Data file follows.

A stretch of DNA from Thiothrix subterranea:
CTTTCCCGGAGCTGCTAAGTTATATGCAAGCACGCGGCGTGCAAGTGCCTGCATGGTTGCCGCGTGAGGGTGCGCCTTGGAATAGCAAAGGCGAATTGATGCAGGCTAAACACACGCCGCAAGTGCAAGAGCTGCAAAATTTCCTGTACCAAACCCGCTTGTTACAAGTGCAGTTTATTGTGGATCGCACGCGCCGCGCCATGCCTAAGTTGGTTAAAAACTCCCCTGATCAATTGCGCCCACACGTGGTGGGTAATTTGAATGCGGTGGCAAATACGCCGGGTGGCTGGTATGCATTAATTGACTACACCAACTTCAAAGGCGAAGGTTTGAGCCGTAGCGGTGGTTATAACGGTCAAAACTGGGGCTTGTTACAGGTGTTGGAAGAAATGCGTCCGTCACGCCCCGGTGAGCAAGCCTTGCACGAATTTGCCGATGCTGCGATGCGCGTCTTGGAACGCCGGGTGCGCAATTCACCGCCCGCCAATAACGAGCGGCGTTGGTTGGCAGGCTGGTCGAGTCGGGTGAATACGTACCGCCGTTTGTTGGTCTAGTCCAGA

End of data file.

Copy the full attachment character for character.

A stretch of DNA from Thiothrix subterranea:
CTTTCCCGGAGCTGCTAAGTTATATGCAAGCACGCGGCGTGCAAGTGCCTGCATGGTTGCCGCGTGAGGGTGCGCCTTGGAATAGCAAAGGCGAATTGATGCAGGCTAAACACACGCCGCAAGTGCAAGAGCTGCAAAATTTCCTGTACCAAACCCGCTTGTTACAAGTGCAGTTTATTGTGGATCGCACGCGCCGCGCCATGCCTAAGTTGGTTAAAAACTCCCCTGATCAATTGCGCCCACACGTGGTGGGTAATTTGAATGCGGTGGCAAATACGCCGGGTGGCTGGTATGCATTAATTGACTACACCAACTTCAAAGGCGAAGGTTTGAGCCGTAGCGGTGGTTATAACGGTCAAAACTGGGGCTTGTTACAGGTGTTGGAAGAAATGCGTCCGTCACGCCCCGGTGAGCAAGCCTTGCACGAATTTGCCGATGCTGCGATGCGCGTCTTGGAACGCCGGGTGCGCAATTCACCGCCCGCCAATAACGAGCGGCGTTGGTTGGCAGGCTGGTCGAGTCGGGTGAATACGTACCGCCGTTTGTTGGTCTAGTCCAGA